How to manage menopause
Dr. Paul Mikel, MD, is an OB/GYN at Banner Health Center in Maricopa. For more information on this topic, talk with your doctor or call (520) 233-2500.
Question: I’m nervous about entering menopause. Can you give me advice on how best to manage it?
Answer: Being nervous about the changes associated with menopause is normal, but it should not overwhelm you. All women will experience menopause at some point, usually between the ages of 45 and 55, after going a year without a period.
Menopausal symptoms include hot flashes and night sweats; changes in mood and irritability; tiredness and insomnia; forgetfulness; less interest in sex; and some bloating or weight gain. These symptoms are caused by hormone shifts as a woman moves out of childbearing years, with many women beginning to experience some degree of these effects in their mid to late 40s.
Fortunately, tremendous progress has been made to help women deal with and even thrive during menopause. Regular exercise is a proven way to fight anxiety, stress, weight gain and moodiness. Meditation and natural remedies like aromatherapy reduce stress, and women who surround themselves with a support circle of friends will manage menopause better.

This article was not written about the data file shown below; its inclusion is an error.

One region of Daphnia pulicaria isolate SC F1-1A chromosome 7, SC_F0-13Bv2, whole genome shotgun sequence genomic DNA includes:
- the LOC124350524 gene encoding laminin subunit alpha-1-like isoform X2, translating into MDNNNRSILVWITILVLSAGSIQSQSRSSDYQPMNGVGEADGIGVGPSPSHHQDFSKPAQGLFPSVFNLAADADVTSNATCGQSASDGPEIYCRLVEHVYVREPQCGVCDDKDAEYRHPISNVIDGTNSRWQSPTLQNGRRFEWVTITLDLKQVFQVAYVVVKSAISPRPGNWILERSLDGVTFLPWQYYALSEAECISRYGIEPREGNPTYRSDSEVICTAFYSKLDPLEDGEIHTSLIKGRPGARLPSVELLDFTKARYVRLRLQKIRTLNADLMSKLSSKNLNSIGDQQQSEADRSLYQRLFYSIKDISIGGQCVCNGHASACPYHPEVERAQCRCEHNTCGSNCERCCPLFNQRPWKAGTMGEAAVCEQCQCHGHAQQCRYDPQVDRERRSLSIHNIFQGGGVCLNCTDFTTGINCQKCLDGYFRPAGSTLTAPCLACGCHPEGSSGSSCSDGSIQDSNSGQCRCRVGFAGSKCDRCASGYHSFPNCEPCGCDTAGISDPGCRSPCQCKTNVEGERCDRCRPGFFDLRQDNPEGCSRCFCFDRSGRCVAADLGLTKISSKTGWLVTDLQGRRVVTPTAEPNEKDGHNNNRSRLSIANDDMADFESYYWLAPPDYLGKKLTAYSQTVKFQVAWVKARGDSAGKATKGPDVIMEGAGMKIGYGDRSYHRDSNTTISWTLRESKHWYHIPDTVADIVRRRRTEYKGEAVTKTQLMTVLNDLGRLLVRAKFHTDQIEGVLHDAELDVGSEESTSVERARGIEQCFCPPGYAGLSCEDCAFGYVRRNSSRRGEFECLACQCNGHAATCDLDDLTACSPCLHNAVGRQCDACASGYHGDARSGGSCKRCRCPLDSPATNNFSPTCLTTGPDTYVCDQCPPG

Making healthy food choices helps the body to function properly, especially during menopausal changes. Research has also shown that soy-based foods, such as edamame and tofu, can help reduce symptoms. Limiting alcohol and caffeine to avoid dehydration is important, so choose water and calcium-fortified beverages instead.
Night sweats and hot flashes are often relieved by wearing lightweight clothes that wick away moisture, keeping room temperatures cool, and drinking plenty of fluids. Other symptoms are aided by numerous relaxation techniques and lifestyle changes.
Hormone replacement therapy (HRT) is a recognized way to get relief by supplementing the estrogen lost during menopause, but it carries some risks. Every woman's experience is unique, so HRT should be discussed with a doctor along with other options, to determine the best approach based on a woman's health history and personal needs.